No ball pit this time, but there's a slot machine
Your favorite tech companies are kicking off 2023 with CES in Las Vegas. The entire show is a spectacle, with participating companies showing off the latest tech of all kinds — from everyday products like phones and tablets to slightly stranger fare like a connected urinalysis device and battery-powered TVs.
No, Stadia is not on this list—it dies in January 2023
Google is infamous for killing beloved projects. It has Google Reader to thank for this reputation, which was many people’s preferred RSS feed reader all these years ago until the company killed it out of nowhere. Google went on with discontinuing other beloved projects, like its innovative Gmail client Inbox or its social network Google Plus, which garnered a small but loyal following over the years. In 2022, the company kept at it, killing a bunch of famous and a few not so well-known services, just like last year.
Google's great new phones come with fun new camera tricks
The Google Pixel 6 and Pixel 6 Pro were the first Pixels to receive a major camera upgrade. While Apple and Samsung have closed Google's once monolithic lead, the Pixel 6 series is still the most fun and reliable point-and-shoot camera available. Combining Google's software magic with an updated sensor has worked wonders and has enabled Google to come up with new software tricks like Action Pan and Long Exposure. Each of these mimics a tricky camera technique far too complicated for most casual photographers, especially on a phone. But this is a Pixel, and what was once a tricky maneuver is now possible with a button tap.
Last year's flagships have more than enough power
If you are somebody who cares about using the latest software releases as soon as possible, your options were historically rather limited in the Android universe. You could either buy the newest flagship from Samsung, LG, Motorola, HTC, or the usual suspects and hope that they wouldn’t abandon their flagships within the next few months, or you basically had to go with Google’s Nexus and later Pixel phones.
I would buy all of these silly little robots
I've never been acutely aware of so-called notification fatigue in my own life; my devices' beeps and buzzes are just a part of everyday background noise. Even so, the Gmail icon on my iPad Air shows a five-figure unread message count (we get a lot of emails here at AP), and despite my Nest Hub reminding me for the past several days that my dad's birthday is coming up, I still haven't made any plans with him (don't worry, I will). No joke, as I was writing this, the Echo Show 15 behind me chimed to remind me to review a recent Amazon purchase (I probably won't). I may not feel like my notifications are out of hand, but they're clearly no longer compelling me to actually do anything much of the time.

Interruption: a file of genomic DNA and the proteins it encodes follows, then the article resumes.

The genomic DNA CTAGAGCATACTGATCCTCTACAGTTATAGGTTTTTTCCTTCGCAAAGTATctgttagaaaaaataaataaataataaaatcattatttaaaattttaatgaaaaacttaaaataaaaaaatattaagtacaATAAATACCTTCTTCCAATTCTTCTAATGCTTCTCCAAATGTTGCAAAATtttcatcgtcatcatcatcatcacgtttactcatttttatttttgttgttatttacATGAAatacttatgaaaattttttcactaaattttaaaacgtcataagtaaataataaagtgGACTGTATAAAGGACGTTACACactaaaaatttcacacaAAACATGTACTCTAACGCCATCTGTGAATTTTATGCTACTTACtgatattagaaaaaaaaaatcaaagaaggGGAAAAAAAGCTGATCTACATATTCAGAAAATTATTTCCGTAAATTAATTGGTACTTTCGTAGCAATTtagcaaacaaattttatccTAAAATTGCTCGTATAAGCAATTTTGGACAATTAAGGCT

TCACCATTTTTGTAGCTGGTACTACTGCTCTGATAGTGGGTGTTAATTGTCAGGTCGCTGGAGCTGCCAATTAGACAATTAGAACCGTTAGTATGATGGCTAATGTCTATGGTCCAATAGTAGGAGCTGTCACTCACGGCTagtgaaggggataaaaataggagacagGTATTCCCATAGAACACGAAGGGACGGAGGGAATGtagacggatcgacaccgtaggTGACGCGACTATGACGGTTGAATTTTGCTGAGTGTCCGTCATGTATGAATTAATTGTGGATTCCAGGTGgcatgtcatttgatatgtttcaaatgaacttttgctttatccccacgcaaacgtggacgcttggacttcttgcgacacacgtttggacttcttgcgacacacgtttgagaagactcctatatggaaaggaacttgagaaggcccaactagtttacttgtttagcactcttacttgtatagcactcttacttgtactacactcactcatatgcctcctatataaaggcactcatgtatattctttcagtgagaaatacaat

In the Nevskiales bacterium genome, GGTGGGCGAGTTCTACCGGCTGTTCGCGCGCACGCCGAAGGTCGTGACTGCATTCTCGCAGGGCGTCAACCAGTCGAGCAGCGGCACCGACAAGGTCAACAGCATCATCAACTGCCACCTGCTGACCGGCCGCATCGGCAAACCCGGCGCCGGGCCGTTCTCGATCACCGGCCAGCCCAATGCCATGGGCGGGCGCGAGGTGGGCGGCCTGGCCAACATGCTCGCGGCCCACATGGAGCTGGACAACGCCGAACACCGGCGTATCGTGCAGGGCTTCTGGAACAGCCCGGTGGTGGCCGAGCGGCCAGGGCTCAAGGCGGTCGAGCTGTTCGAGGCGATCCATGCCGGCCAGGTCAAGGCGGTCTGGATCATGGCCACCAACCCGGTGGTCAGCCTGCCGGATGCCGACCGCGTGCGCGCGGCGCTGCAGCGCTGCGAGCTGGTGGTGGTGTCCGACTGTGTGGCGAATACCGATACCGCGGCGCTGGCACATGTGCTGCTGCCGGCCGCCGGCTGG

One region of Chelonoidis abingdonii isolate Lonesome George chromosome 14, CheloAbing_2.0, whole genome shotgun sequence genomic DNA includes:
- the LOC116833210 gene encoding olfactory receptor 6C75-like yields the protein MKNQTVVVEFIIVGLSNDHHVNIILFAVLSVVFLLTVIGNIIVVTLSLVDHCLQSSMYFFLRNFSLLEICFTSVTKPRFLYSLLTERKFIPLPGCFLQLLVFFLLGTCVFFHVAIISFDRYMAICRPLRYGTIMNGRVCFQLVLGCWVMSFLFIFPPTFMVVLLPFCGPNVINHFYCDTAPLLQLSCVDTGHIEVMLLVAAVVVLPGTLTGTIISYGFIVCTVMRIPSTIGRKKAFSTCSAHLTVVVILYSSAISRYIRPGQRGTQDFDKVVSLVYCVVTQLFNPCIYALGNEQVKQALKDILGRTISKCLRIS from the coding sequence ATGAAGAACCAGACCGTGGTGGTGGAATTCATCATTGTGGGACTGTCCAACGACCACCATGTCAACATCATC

This generation may be doubly disappointing for compact-phone fans
We're all abuzz over the announcement of the Pixel 6 and 6 Pro. Thanks to a prolific leak cycle, we more or less knew everything about them already, but with official confirmation of both specs and price, we can start to get officially excited — and officially annoyed. The Pixel 6 and 6 Pro represent the biggest gap in functionality between Google device sizes since Pixels have been around, and I'm really not here for it.
The big camera strip stares down on a brand new hardware design
Today is Pixel day, but I can’t tell you too much about the experience of actually using the Pixel 6 Pro just yet. (Sorry, embargo.) You know the specs, you know the features, and you know what it looks like in the abstract, but those are all promotional renders meant to paint the phone in the best possible light. What does it actually look like, in real life? How do the shapes meld and blend in reality? Our early first-look gives you a quick overview of Google’s changing design language and the physicality of the Pixel 6 Pro. And the elephant in the room is the elephant strapped to the back of the phone.
Dark theme is stepping out of beta and into the light
Last year, both Google and Apple added dark theming options into their mobile operating systems, with many system apps supporting the feature. Some apps took longer than others, though, like Google's own search app. We reported that its dark theme was available through the Play Store Beta program earlier this year, and now the feature is rolling out to all users on Android 10.
Count yourself lucky if you have a phone that can keep its display on to show you the time or a late notification without the need to blast all of the screen with light. Well, except for when you pull your phone out of your pocket — the panel goes on blast and your eyes are the worse for it. Plenty of people do and one such person has gone out of their way to request always-on display palm rejection from Google — and they're going to get it.
Is This A Nexus LG HTC Samsung Apple Patent Key Lime Pie 5.0 10 7 4G LTE Google Lawsuit Galaxy? Click To Find Out
The rumor mill churns and, having churned, moves on. The big story today is that according to sources familiar with the matter, reports have leaked that lead us to believe that an employee who asked to not be named has told Digitimes that sources say the next Nexus may have already been patented by Apple as the subject of the latest lawsuit to come out of Cupertino.